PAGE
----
- Leveraged Buyouts
- In a transaction structure that is commonly used in traditional leveraged buyouts, the acquiring entity forms a transitory subsidiary for purposes of acquiring the target corporation by means of a taxable reverse-subsidiary merger. The acquiring entity contributes cash ($X) to the merger subsidiary and the merger subsidiary borrows additional cash ($Y) from a third party lender (the “Bank Debt”) to fund the acquisition. The merger subsidiary then merges into the target corporation, the target shareholders receive cash consideration in exchange for their stock in the amount of $X + $Y and the target corporation, as the surviving entity becomes a wholly owned subsidiary of the acquiring entity and assumes the Bank Debt. Because the merger subsidiary is disregarded as a transitory entity for U.S. federal income tax purposes, the target corporation is treated as borrowing the Bank Debt and distributing the $Y to its shareholders in redemption of a portion of their target stock. Under these facts, if the target corporation is a covered corporation, absent regulatory guidance to the contrary, it appears that the Excise Tax will apply and impose a 1% tax on the deemed redemption of the target shares in exchange for the amount of the Bank Debt.
- Dissenters' Rights
- Shareholders in certain acquisitive transactions involving a public company often have “dissenters' rights,” (also known as “appraisal rights”) pursuant to which shareholders that do not consent to the proposed transaction may cause the surviving corporation to acquire their stock for cash at an appraised value determined in a judicial appraisal procedure. Absent any regulatory exception, such acquisitions will be subject to the Excise Tax even though they would appear to fall outside of the legislative intent of Congress to discourage inflationary stock buybacks. Furthermore, it appears that the Excise Tax will apply to the acquisition of the shareholders’ exercising their dissenters' rights even in the case of an overall transaction that would otherwise be exempt from the Excise Tax under the reorganization exception.12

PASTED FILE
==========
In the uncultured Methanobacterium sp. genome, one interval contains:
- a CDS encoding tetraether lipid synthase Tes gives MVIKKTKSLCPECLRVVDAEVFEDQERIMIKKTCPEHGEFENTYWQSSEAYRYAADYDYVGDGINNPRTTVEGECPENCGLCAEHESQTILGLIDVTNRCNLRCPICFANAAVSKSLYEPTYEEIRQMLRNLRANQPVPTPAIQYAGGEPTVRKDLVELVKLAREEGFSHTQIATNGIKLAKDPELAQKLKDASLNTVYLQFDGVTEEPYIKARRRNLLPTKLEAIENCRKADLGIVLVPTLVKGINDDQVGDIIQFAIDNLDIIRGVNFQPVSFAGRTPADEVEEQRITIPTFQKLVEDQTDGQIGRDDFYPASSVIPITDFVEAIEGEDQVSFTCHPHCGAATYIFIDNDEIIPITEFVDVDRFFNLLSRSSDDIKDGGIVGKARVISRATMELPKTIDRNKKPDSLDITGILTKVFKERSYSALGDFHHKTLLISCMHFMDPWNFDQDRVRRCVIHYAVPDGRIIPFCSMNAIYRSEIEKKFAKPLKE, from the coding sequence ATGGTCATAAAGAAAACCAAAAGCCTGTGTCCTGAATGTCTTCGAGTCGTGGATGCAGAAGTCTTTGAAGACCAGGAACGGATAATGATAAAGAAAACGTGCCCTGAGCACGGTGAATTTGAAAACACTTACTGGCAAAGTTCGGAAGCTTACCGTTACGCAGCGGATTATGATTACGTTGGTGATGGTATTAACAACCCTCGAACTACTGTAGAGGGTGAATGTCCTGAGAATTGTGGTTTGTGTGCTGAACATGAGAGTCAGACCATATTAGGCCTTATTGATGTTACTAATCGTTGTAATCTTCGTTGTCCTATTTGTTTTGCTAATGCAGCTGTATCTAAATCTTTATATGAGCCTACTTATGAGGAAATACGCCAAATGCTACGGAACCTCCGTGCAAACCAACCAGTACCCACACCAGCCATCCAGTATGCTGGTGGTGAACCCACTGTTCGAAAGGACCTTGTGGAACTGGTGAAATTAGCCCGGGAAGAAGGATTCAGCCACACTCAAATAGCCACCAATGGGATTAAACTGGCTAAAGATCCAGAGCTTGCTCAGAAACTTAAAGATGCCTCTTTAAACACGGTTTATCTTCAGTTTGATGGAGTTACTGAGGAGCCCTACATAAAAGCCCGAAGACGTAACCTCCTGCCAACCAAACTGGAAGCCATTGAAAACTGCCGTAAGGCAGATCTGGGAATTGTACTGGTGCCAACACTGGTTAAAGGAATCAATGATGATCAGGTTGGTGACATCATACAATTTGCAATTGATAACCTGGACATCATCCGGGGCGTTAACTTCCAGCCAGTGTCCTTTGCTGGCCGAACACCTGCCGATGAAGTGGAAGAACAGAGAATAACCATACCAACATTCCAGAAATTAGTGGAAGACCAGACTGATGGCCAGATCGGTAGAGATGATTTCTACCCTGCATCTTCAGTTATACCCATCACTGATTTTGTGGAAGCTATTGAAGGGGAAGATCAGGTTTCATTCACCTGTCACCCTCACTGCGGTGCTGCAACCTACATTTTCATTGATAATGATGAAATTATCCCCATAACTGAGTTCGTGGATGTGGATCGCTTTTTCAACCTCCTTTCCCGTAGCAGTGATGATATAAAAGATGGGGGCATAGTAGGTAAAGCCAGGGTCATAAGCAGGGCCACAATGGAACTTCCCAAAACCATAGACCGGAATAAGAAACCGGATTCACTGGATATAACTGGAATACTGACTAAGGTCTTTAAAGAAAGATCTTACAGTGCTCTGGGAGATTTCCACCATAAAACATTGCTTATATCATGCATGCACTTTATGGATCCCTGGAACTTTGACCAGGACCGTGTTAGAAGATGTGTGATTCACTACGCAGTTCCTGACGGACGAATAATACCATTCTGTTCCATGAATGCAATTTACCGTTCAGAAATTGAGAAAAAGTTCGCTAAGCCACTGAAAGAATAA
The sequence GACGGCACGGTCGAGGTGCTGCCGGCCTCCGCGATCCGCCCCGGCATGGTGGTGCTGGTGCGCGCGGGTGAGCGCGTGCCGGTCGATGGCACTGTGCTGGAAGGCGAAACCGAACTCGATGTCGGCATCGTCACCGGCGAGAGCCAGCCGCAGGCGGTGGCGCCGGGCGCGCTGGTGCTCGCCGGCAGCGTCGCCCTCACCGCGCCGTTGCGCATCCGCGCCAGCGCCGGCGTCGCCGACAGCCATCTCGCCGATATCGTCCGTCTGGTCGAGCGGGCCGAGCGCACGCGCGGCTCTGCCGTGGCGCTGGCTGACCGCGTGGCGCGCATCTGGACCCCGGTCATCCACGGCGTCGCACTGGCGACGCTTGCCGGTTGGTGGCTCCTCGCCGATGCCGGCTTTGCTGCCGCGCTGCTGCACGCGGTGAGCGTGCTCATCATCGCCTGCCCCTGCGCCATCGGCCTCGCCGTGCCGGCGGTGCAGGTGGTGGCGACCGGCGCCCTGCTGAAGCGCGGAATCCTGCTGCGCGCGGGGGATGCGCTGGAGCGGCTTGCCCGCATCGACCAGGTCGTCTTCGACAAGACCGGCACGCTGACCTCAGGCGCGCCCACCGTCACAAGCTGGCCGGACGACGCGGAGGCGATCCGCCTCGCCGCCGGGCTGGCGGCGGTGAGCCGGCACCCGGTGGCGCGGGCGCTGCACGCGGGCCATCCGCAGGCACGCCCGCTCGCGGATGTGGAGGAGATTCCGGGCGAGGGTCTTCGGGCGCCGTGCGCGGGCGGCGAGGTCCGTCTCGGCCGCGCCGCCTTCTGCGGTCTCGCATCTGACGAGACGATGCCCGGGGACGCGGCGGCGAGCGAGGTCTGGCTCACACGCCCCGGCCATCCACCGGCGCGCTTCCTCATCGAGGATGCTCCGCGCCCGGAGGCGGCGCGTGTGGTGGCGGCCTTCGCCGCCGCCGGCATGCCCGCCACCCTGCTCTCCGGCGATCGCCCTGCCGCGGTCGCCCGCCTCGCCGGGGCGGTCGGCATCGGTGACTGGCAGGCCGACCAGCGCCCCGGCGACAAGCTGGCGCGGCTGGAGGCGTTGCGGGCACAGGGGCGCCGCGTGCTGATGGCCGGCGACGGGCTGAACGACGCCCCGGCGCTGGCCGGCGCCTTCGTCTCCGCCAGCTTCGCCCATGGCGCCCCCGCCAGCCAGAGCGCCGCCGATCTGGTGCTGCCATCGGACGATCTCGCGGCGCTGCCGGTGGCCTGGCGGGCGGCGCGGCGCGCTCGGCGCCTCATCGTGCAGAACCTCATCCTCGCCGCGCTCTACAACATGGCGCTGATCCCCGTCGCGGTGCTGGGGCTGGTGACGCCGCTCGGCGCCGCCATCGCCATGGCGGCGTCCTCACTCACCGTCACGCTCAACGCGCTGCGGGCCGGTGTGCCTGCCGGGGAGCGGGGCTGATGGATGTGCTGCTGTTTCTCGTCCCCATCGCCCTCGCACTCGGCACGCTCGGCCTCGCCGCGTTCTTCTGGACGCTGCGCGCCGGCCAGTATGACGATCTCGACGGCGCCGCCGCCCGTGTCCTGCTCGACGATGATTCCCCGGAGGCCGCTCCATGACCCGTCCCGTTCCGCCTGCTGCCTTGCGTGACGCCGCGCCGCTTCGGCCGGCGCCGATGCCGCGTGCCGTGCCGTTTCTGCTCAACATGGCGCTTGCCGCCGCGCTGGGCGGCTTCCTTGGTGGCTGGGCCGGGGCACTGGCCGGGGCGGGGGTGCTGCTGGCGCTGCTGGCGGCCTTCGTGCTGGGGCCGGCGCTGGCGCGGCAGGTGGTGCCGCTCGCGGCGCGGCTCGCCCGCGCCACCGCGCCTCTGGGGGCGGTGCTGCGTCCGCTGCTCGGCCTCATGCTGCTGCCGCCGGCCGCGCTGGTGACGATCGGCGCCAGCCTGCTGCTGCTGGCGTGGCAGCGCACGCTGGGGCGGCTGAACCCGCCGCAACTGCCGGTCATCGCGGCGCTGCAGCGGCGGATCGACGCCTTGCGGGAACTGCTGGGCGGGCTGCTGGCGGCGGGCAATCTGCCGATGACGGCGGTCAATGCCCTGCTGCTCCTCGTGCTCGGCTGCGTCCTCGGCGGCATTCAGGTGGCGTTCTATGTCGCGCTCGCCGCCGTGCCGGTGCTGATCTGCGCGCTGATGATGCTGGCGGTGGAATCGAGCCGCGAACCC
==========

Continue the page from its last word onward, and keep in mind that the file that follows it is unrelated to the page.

- Distributions in Complete or Partial Liquidation
- Absent guidance to the contrary, it appears that a distribution of property by a covered corporation in either complete or partial liquidation of such covered corporation may be viewed as a “repurchase” transaction that is subject to the Excise Tax. Similarly, transactions that are not in form liquidations but are treated as “deemed” liquidations under certain provisions of the regulations or other tax guidance, including, for example, deemed liquidations in a stock purchase for which a Section 338 or Section 336 election has been made, may also be subject to the Excise Tax, either under its plain meaning or pursuant to the “economically similar” regulatory mandate.
1 New Section 4501 of the Internal Revenue Code of 1986, as amended (the “Code”).
2 See HR 5376, at Section 138102, as reported in House Rules Committee Print 117-18. 167 Congr. Rec. H6375, H6541 (Nov. 18, 2021).
3 See Code Section 7874(a)(2)(B) for the definition of “surrogate foreign corporations.”
4 See Senate Passes Inflation Reduction Act With Tax Changes, Tax Notes, August 8, 2022, citing Finance Committee Chair Ron Wyden, D-Ore., on his August 6 remarks on the Senate floor.
5 Code Section 4501(b). Established securities market is defined in Code Section 7704(b)(1).
6 Code Section 4501(c)(2). For this purpose, control means the ownership of more than 50% of the stock (by vote or by value) of a corporation or the capital interests or profits interests of a partnership.
7 Code Section 7874(a)(2)(B) references postacquisition stock ownership by former shareholders of a domestic corporation or former partners of a domestic partnership with at least 60% (but less than 80%) of the foreign corporation and that fails the substantial business activities test in such corporation’s foreign country.
8 Code Sections 4501(c) and 317(b).“Property” for this purpose means money, securities, and any other property, except that such term does not include stock in the corporation making the distribution (or rights to acquire such stock). Code Section 317(a).
9 Code Section 356(a); Commissioner v. Clark, 489 U.S. 726 (1989); Rev. Rul. 93-61, 1993-2 C.B. 118.
10 See Rev. Rul. 66-365.
11 Code Section 355(a)(2)(C).
12 See Rev. Rul. 68-285.